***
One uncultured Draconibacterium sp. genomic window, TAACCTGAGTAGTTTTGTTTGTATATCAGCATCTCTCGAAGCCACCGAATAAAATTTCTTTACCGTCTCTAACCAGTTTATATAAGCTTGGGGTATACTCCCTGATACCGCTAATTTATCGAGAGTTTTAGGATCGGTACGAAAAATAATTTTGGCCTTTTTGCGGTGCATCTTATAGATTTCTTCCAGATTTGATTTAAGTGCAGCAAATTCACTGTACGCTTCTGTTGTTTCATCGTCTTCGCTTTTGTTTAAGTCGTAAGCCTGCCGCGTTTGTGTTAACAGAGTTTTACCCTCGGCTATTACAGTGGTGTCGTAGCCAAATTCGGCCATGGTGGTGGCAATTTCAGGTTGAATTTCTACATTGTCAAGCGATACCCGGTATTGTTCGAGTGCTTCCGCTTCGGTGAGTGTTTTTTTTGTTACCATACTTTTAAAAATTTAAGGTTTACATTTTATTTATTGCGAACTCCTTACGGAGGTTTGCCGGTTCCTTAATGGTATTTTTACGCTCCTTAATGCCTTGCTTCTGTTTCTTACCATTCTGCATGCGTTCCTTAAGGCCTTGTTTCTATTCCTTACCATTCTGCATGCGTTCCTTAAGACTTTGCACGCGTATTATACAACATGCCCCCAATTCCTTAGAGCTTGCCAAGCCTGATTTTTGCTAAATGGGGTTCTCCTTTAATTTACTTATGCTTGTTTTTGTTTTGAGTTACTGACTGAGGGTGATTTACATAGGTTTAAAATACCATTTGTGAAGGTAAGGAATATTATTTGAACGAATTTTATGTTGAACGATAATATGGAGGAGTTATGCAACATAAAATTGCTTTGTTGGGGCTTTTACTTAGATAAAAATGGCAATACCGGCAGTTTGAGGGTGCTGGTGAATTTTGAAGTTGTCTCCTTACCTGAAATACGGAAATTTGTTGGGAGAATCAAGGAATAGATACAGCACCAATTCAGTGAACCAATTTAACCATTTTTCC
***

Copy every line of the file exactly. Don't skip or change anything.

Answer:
One uncultured Draconibacterium sp. genomic window, TAACCTGAGTAGTTTTGTTTGTATATCAGCATCTCTCGAAGCCACCGAATAAAATTTCTTTACCGTCTCTAACCAGTTTATATAAGCTTGGGGTATACTCCCTGATACCGCTAATTTATCGAGAGTTTTAGGATCGGTACGAAAAATAATTTTGGCCTTTTTGCGGTGCATCTTATAGATTTCTTCCAGATTTGATTTAAGTGCAGCAAATTCACTGTACGCTTCTGTTGTTTCATCGTCTTCGCTTTTGTTTAAGTCGTAAGCCTGCCGCGTTTGTGTTAACAGAGTTTTACCCTCGGCTATTACAGTGGTGTCGTAGCCAAATTCGGCCATGGTGGTGGCAATTTCAGGTTGAATTTCTACATTGTCAAGCGATACCCGGTATTGTTCGAGTGCTTCCGCTTCGGTGAGTGTTTTTTTTGTTACCATACTTTTAAAAATTTAAGGTTTACATTTTATTTATTGCGAACTCCTTACGGAGGTTTGCCGGTTCCTTAATGGTATTTTTACGCTCCTTAATGCCTTGCTTCTGTTTCTTACCATTCTGCATGCGTTCCTTAAGGCCTTGTTTCTATTCCTTACCATTCTGCATGCGTTCCTTAAGACTTTGCACGCGTATTATACAACATGCCCCCAATTCCTTAGAGCTTGCCAAGCCTGATTTTTGCTAAATGGGGTTCTCCTTTAATTTACTTATGCTTGTTTTTGTTTTGAGTTACTGACTGAGGGTGATTTACATAGGTTTAAAATACCATTTGTGAAGGTAAGGAATATTATTTGAACGAATTTTATGTTGAACGATAATATGGAGGAGTTATGCAACATAAAATTGCTTTGTTGGGGCTTTTACTTAGATAAAAATGGCAATACCGGCAGTTTGAGGGTGCTGGTGAATTTTGAAGTTGTCTCCTTACCTGAAATACGGAAATTTGTTGGGAGAATCAAGGAATAGATACAGCACCAATTCAGTGAACCAATTTAACCATTTTTCC